In conclusion, AVMs rarely involve the gastrointestinal tract, and the sigmoid–anorectal AVM is even rarer. This paper described a case of extensive colorectal AVM involving the sigmoid colon and rectum that was treated successfully by a laparoscopic LAR.


The authors thank the medical staffs of the Department of Colon and Rectal Surgery, 108 Military Central Hospital, Hanoi, Vietnam for their participation in this study. We could not have completed this study without their diligence and support.

Financial support


Conflict of interest


  1. Margulis AR, Heinbecker P, Bernard HR. Operative mesenteric arteriography in the search for the site of bleeding in unexplained gastrointestinal hemorrhage: a preliminary report. Surgery 1960;48:534-539.
  2. Richter JM, Hedberg SE, Athanasoulis CA, Schapiro RH. Angiodysplasia. Clinical presentation and colonoscopic diagnosis. Dig Dis Sci 1984;29:481-485.
    Pubmed CrossRef
  3. Yano T, Yamamoto H, Sunada K, et al. Endoscopic classification of vascular lesions of the small intestine (with videos). Gastrointest Endosc 2008;67:169-172.
    Pubmed CrossRef
  4. Mindelzun RE, Beaulieu CF. Using biphasic CT to reveal gastrointestinal arteriovenous malformations. AJR Am J Roentgenol 1997;168:437-438.
    Pubmed CrossRef
  5. Townsend CM, Beauchamp RD, Evers BM, Mattox KL, Sabiston DC. Sabiston textbook of surgery: the biological basis of modern surgical practice. 21st ed. St. Louis, MO: Elsevier, 2021.
  6. Foutch PG, Rex DK, Lieberman DA. Prevalence and natural history of colonic angiodysplasia among healthy asymptomatic people. Am J Gastroenterol 1995;90:564-567.
  7. McAllister KA, Grogg KM, Johnson DW, et al. Endoglin, a TGF-beta binding protein of endothelial cells, is the gene for hereditary haemorrhagic telangiectasia type 1. Nat Genet 1994;8:345-351.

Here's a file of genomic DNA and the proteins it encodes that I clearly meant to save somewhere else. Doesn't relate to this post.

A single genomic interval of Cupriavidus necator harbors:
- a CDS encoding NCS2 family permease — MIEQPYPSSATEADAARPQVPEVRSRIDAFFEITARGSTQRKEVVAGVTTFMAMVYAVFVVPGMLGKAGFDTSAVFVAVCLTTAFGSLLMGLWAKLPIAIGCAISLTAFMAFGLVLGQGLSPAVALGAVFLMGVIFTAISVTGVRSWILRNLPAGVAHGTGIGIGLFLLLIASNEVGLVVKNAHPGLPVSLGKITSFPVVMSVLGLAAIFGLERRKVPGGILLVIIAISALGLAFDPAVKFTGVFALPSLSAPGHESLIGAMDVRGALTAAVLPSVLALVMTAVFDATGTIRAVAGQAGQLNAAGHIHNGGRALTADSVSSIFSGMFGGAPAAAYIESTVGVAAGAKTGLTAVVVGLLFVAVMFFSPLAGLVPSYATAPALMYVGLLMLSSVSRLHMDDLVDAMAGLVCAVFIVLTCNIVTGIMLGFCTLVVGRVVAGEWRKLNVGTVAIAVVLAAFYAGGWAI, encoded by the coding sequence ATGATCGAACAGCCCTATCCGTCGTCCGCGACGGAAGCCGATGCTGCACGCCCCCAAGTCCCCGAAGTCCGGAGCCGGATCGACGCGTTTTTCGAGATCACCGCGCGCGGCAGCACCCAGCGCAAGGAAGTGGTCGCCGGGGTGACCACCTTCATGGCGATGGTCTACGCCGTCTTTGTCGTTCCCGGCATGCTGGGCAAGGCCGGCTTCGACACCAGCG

Pubmed CrossRef
  8. Boley SJ, DiBiase A, Brandt LJ, Sammartano RJ. Lower intestinal bleeding in the elderly. Am J Surg 1979;137:57-64.
    Pubmed CrossRef
  9. Gordon FH, Watkinson A, Hodgson H. Vascular malformations of the gastrointestinal tract. Best Pract Res Clin Gastroenterol 2001;15:41-58.
    Pubmed CrossRef
  10. Junquera F, Quiroga S, Saperas E, et al. Accuracy of helical computed tomographic angiography for the diagnosis of colonic angiodysplasia. Gastroenterology 2000;119:293-299.
    Pubmed CrossRef
  11. Su CC, Yang TW, Tsai MC. A rare cause of gastrointestinal bleeding: Duodenal arteriovenous malformation. Advances in Digestive Medicine 2021;8:55-58.
  12. Farrell JJ, Friedman LS. Review article: the management of lower gastrointestinal bleeding. Aliment Pharmacol Ther 2005;21:1281-1298.
    Pubmed CrossRef
  13. Bua-Ngam C, Norasetsingh J, Treesit T, et al. Efficacy of emergency transarterial embolization in acute lower gastrointestinal bleeding: A single-center experience. Diagn Interv Imaging 2017;98:499-505.
    Pubmed CrossRef
  14. Defreyne L, Meersschaut V, van Damme S, Berrevoet F, Robberecht E, Praet M. Colonic arteriovenous malformation in a child misinterpreted as an idiopathic colonic varicosis on angiography: remarks on current classification of childhood intestinal vascular malformations. Eur Radiol 2003;13 Suppl 4:L138-L141.
    Pubmed CrossRef
  15. Hellstrom J, Hultborn KA, Engstedt L. Diffuse cavernous hemangioma of the rectum. Acta Chir Scand 1955;109:277-283.
  16. Wang CH. Sphincter-saving procedure for treatment of diffuse cavernous hemangioma of the rectum and sigmoid colon. Dis Colon Rectum 1985;28:604-607.
    Pubmed CrossRef

This Article

Cited By Articles

Author ORCID Information

Stats or Metrics
  • View: 1226
  • Download: 233


Social Network Service



Official Journal of

Indexed/Covered by

  • esci
  • scopus
  • thomson reuters
  • koreamed
  • crossref
  • google
  • synepse
  • kofst
  • DOAJ